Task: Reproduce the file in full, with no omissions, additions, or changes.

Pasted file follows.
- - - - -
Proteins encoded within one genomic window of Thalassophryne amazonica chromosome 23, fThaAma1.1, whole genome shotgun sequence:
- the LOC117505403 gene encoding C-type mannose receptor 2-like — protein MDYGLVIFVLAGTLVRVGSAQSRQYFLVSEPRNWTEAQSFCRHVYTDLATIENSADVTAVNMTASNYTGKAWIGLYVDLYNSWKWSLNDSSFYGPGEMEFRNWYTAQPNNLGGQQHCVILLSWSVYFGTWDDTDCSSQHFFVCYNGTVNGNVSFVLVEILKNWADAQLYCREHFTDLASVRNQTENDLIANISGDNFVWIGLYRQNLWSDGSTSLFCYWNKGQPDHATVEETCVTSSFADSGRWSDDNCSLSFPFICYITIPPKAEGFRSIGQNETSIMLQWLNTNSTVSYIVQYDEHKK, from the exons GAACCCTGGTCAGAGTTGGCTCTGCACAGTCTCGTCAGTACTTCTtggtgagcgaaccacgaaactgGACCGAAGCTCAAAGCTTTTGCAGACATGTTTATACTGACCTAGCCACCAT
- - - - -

Proteins encoded within one genomic window of Thalassophryne amazonica chromosome 23, fThaAma1.1, whole genome shotgun sequence:
- the LOC117505403 gene encoding C-type mannose receptor 2-like — protein MDYGLVIFVLAGTLVRVGSAQSRQYFLVSEPRNWTEAQSFCRHVYTDLATIENSADVTAVNMTASNYTGKAWIGLYVDLYNSWKWSLNDSSFYGPGEMEFRNWYTAQPNNLGGQQHCVILLSWSVYFGTWDDTDCSSQHFFVCYNGTVNGNVSFVLVEILKNWADAQLYCREHFTDLASVRNQTENDLIANISGDNFVWIGLYRQNLWSDGSTSLFCYWNKGQPDHATVEETCVTSSFADSGRWSDDNCSLSFPFICYITIPPKAEGFRSIGQNETSIMLQWLNTNSTVSYIVQYDEHKK, from the exons GAACCCTGGTCAGAGTTGGCTCTGCACAGTCTCGTCAGTACTTCTtggtgagcgaaccacgaaactgGACCGAAGCTCAAAGCTTTTGCAGACATGTTTATACTGACCTAGCCACCAT